“I would have run for office. If I were very young I would try to get over the shyness of speaking in public. I still have it. I shuddered with terror when people tried to make me get up and speak. It was just false pride I suppose. But I’m really very shy.”
Alice Roosevelt Longworth was the daughter of Teddy Roosevelt and his first wife, Alice. Born in Manhattan in 1884, Alice’s mother passed away two days after giving birth, so for much of her upbringing, Alice was raised by her father and stepmother. And while she had a stepmother, Alice often complained of feeling like the family’s stepchild; she longed for attention from her father and acted out to force him to pay her heed when she didn’t get it.
As she grew older, Alice became known as a rule breaker. In an era when women were under great pressure to conform, conform she did not. She smoked in public, chewed gum, wore pants, raced her own car too fast down D.C. streets, sometimes with male passengers and always unchaperoned, and placed bets on horses (a news photographer snapped her collecting her winnings from a bookie).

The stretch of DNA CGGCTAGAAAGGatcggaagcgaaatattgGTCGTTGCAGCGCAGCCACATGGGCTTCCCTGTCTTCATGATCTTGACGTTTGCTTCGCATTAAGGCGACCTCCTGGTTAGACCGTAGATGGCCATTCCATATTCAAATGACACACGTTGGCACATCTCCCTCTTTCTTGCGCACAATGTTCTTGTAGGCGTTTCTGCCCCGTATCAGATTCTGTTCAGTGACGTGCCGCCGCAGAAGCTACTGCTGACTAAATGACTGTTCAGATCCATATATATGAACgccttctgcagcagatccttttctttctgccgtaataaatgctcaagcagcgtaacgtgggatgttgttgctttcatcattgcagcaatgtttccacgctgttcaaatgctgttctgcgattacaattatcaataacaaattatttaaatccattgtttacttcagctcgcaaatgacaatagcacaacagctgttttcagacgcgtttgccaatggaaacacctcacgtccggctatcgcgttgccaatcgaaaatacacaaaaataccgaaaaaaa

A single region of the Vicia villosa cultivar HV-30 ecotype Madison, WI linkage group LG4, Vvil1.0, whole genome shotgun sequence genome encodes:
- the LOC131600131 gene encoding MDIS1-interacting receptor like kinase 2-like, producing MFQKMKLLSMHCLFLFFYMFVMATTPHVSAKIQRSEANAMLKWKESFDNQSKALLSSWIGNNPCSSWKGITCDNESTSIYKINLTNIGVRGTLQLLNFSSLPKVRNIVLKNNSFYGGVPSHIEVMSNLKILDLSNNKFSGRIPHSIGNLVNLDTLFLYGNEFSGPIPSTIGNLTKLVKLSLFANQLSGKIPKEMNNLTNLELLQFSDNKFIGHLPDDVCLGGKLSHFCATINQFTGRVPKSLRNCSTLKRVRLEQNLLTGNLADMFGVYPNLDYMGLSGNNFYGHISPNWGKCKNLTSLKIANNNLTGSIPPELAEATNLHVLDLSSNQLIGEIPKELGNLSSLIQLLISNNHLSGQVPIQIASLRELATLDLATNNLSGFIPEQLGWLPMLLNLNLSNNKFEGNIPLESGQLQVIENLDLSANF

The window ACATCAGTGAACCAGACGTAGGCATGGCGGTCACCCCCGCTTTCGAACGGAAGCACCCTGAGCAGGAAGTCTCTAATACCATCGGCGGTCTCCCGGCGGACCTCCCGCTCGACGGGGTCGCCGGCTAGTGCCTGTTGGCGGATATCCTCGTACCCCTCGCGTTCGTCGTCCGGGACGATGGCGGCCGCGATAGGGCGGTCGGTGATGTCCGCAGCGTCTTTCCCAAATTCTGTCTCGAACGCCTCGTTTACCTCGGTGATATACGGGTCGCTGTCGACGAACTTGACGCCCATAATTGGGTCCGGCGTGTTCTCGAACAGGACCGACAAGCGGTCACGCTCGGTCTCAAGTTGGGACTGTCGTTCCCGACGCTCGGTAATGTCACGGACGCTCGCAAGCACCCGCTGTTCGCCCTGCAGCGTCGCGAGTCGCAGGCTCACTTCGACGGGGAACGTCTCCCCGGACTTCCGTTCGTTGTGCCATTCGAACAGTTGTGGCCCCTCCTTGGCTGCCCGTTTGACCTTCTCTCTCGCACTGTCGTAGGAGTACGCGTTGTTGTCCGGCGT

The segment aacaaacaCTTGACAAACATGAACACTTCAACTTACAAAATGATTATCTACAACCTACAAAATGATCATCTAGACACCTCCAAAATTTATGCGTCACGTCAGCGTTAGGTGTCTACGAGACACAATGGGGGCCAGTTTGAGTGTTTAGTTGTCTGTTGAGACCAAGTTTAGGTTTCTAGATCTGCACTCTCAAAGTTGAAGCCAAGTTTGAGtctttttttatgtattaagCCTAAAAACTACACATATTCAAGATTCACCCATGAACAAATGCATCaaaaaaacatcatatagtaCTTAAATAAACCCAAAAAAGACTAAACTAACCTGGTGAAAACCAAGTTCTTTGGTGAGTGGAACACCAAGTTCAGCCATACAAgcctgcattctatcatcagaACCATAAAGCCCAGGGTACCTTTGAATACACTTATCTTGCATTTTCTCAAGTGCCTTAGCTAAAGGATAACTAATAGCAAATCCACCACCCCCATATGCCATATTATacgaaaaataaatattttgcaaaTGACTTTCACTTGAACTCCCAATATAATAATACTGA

All these antics played out in the press, as she was the child of a President. Her father was furious. But there was little he could do. He would remark as President, “I can either run the country or I can attend to Alice, but I cannot possibly do both.”
“The short story of Alice Roosevelt Longworth” sources:
At 90, Alice Roosevelt Longworth didn’t care who she offended in this mean, funny 1974 interview – Washington Post / Portrait of Alice is a hand-tinted photograph taken by France Benjamin Johnston – Johnston, Frances Benjamin, photographer. Alice Roosevelt Longworth, full-length portrait, standing, facing left. Photograph. Retrieved from the Library of Congress, <www.loc.gov/item/98516476/>. / Wikimedia Commons
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